Get into the garden! 5 February must-dos
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By Jackie Hunt, gardener at the award-winning Turn End Gardens, Haddenham, Bucks
Although it can be bitterly cold, I love February in the garden. The early bulbs are heralds of spring and you can really tell it is getting brighter and days longer. After months of tidying up, I think of February as my ‘technical’ month, as it is my first opportunity to do pruning and propagation.
Cut back deciduous grasses
I’ve left the tufts of deciduous grasses over the winter for their pretty, feathery structure. As the weather starts to warm up and the new shoots emerge, some can now be cut back hard to the ground.
You should leave cutting back of some less tough deciduous grasses until mid March to April, as they produce new shoots later and will appreciate the protection of old stems. These include Miscanthus and Pennisetum.
Evergreen grasses just need a tidy up. Cut off any dead leaves around the base, then comb out or cut off any dead stems.
Bulbs such as snow drops are best divided once the flowers have faded and the leaf tips are beginning to turn yellow.
Lift clumps of bulbs with a garden fork and gently pull apart into smaller clumps. Use a garden trowel to replant at the same depth as they were previously growing. Don’t cut off the leaves, let them die back naturally.
Prune climbing roses
You can prune climbing roses anytime in late autumn and winter. I tend to prune mine in late winter, when the garden is tidied up and I can clearly see the structure of the rose plants (and it’s the only time I have free to do it!). The idea of pruning is to keep the plant healthy and put energy into flower development.
Like all pruning, the first job is to remove all dead, diseased, dying and weak shoots.
Next, remove the older woody branches by cutting them back to the ground. Saw away any dead stumps to a nice clean cut to prevent water getting in and causing rotting.
Leave the nice strong, young and vigorous stems. Tie them onto supports (this may be wires or hooks, secured to your wire or fence). Try to fan out the stems sideways rather than pointing upwards. This will encourage the hormones for new flower shoots, rather than the hormones that cause tall upright growth.
If you need to confine the plant to a space, you can shorten the stems by about a third to a half. Otherwise just cut back the side shoots to 2-3 buds. Always make a clean cut just above a bud.
Later in the spring, give roses a feed with rose food and mulch around the plant with 5cm thick compost, avoiding the stem area.
Take Hardwood Cuttings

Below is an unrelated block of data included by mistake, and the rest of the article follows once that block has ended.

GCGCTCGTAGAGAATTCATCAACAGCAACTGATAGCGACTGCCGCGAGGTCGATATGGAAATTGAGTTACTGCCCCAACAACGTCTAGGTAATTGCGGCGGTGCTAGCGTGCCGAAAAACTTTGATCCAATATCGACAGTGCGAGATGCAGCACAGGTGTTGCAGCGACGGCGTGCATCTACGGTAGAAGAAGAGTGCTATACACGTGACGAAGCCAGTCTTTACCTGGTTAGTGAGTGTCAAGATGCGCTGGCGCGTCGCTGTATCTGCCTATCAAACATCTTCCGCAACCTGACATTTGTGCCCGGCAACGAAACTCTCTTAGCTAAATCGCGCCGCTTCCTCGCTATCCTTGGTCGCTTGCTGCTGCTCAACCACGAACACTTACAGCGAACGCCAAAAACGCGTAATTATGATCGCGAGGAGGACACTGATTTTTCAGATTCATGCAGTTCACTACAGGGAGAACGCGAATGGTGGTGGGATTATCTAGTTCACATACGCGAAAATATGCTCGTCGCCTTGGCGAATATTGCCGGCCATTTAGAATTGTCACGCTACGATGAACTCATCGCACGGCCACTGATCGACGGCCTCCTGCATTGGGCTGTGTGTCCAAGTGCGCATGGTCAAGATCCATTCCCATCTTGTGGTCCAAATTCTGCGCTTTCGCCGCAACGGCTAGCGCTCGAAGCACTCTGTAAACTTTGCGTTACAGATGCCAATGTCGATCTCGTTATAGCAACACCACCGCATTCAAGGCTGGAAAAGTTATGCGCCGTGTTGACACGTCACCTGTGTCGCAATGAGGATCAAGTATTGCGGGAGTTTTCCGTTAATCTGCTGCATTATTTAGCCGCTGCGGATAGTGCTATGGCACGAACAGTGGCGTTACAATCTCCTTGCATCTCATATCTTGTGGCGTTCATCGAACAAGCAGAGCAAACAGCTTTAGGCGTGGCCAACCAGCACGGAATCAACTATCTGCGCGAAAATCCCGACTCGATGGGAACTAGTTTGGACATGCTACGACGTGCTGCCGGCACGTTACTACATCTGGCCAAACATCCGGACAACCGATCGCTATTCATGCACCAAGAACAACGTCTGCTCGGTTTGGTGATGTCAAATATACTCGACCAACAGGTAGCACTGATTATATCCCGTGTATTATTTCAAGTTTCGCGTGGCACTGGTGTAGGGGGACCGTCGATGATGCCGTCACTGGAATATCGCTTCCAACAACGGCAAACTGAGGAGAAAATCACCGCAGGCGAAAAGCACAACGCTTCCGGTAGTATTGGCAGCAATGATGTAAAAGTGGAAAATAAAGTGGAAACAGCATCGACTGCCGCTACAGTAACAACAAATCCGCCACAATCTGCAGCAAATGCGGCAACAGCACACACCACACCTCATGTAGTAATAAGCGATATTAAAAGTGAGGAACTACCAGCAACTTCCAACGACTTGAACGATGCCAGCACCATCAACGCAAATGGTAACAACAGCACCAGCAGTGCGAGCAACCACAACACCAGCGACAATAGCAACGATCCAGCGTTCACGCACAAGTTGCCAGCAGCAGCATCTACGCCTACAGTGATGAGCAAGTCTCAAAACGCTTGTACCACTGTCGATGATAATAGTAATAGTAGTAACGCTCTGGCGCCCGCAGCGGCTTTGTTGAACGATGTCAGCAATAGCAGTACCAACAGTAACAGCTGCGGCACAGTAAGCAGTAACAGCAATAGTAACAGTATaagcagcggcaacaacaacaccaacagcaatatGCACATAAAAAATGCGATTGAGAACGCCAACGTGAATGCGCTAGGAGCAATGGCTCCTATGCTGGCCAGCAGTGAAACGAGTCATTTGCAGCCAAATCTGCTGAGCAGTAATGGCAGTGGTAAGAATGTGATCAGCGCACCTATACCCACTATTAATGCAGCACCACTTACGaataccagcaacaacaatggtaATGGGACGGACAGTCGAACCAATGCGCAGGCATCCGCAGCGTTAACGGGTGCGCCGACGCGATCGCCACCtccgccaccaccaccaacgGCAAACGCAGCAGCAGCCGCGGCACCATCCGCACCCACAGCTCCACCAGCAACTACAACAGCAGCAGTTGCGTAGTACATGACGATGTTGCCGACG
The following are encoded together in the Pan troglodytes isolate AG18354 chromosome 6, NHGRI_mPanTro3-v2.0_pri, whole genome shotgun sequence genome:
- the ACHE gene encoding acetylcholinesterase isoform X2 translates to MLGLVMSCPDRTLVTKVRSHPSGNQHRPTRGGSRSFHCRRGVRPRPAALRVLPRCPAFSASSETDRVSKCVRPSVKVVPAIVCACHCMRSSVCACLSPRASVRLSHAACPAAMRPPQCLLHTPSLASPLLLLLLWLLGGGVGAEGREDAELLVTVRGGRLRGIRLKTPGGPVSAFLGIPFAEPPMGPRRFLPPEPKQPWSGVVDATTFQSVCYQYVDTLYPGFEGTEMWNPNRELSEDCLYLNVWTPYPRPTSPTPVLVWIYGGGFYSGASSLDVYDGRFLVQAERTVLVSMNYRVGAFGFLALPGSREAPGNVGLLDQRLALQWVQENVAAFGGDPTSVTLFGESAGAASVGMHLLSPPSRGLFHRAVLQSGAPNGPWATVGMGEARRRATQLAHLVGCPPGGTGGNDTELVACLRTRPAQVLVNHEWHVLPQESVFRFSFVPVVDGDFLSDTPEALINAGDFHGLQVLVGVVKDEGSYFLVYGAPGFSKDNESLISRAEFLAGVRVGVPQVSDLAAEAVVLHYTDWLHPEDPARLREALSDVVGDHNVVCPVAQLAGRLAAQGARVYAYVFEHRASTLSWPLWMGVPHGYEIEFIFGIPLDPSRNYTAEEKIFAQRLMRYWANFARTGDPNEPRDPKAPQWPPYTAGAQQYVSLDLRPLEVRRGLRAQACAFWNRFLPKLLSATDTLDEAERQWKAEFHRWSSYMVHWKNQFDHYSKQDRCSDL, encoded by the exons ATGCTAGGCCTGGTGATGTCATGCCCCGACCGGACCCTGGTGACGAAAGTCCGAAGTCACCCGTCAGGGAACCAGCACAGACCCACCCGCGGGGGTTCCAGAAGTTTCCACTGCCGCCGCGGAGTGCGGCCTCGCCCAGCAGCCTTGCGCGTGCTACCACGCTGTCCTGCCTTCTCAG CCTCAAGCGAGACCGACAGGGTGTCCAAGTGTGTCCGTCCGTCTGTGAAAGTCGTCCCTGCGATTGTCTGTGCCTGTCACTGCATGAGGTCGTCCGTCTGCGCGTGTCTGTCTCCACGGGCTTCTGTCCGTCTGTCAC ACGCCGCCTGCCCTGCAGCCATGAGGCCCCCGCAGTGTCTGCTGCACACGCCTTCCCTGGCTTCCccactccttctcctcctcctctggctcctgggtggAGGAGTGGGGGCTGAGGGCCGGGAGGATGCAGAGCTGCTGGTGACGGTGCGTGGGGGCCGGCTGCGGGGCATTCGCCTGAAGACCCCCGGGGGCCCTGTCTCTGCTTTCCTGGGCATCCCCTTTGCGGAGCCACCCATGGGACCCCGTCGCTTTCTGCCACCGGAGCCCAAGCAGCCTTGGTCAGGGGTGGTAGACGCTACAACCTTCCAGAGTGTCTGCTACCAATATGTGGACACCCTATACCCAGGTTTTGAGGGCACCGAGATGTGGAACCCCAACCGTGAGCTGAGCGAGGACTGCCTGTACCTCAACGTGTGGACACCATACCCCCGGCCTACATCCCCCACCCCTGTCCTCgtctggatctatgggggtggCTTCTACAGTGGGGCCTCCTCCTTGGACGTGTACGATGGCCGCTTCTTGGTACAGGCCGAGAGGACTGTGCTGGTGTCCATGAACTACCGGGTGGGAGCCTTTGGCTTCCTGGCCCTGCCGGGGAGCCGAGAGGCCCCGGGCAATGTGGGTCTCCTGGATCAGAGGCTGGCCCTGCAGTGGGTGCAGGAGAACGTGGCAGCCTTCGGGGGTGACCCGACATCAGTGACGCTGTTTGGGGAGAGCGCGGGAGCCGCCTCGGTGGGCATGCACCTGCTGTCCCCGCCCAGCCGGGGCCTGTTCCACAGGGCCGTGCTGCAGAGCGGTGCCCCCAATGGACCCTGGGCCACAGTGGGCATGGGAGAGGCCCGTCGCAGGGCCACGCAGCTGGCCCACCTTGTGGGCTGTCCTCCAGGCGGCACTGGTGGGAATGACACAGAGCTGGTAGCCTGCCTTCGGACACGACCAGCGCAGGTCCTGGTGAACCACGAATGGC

This is an easy way to propagate deciduous shrubs, trees and climbers. It works well on plants such as Cornus (dogwood), Salix (willow), Forsythia, Philadelphus, Buddleja and Vitis (grape). You can also use this method for gooseberries, black, red and white currants.
You can take hardwood cuttings any time when plants are dormant (mid autumn to late winter), but the best time is just after the leaves have fallen or just before buds open in spring.
If you have room in your garden or allotment, you can prepare a trench for the cuttings. Choose a sheltered spot with well drained spoil. Dig in plenty of compost then put a layer of sand at the bottom of the trench. Otherwise, use a large, deep pot filled with one third grit, one third compost and one third soil.
To prepare the cuttings, select strong, plump, healthy shoots that grew last year. About pencil thickness is ideal. Cut off the soft tip. Cut the shoot into sections that are 15-30cm long. Make a clean, sloping cut at the top just above a bud (to remind you which is the top!). Cut straight across at the bottom below a bud. Dip the bottom in a hormone rooting powder to encourage roots and to help prevent rotting.
Insert the cuttings into the ground or the pot so that two-thirds of the cutting is below the surface. Allow 10-15 cm between cuttings.
You can leave the cuttings until autumn, just making sure they don’t dry out or get weedy.
Start seed sowing indoors
Check your seed packets to see which plants can be sown early. Non hardy plants need starting off inside in containers – on a windowsill or heated greenhouse. You can buy special seed compost. It will be light, free draining and low in nutrients.
Also check whether your seeds need soaking or scarifying.
Select suitable containers. Small seeds can be sown in seed trays, then when the seedlings are big enough they can be pricked out into larger containers. Slightly larger seeds can be sown individually into modules, and large seeds can be placed individually into 9cm pots. To avoid disturbing fine seed, water the trays before sowing.
Check the requirements of your seed on the packet – some may need soaking or scarifying (scratching) to help a tough seed to germinate. The general rule for sowing is to scatter small seeds thinly over the compost. Very fine seeds can be mixed first with dry sand to help an even spread. Sift a fine layer or compost or vermiculite over the sown seeds.
Larger seeds can be planted 2 centimetres deep into the compost.
Label with the date and name, water gently and cover with glass or clear polythene, or place in a heated propagator.
Jackie Hunt has worked as the gardener and estate manager at the award-winning Turn End gardens in Haddenham, Bucks, since 2010. Previously she was a gardener for the National Trust and ran her own garden design and maintenance business.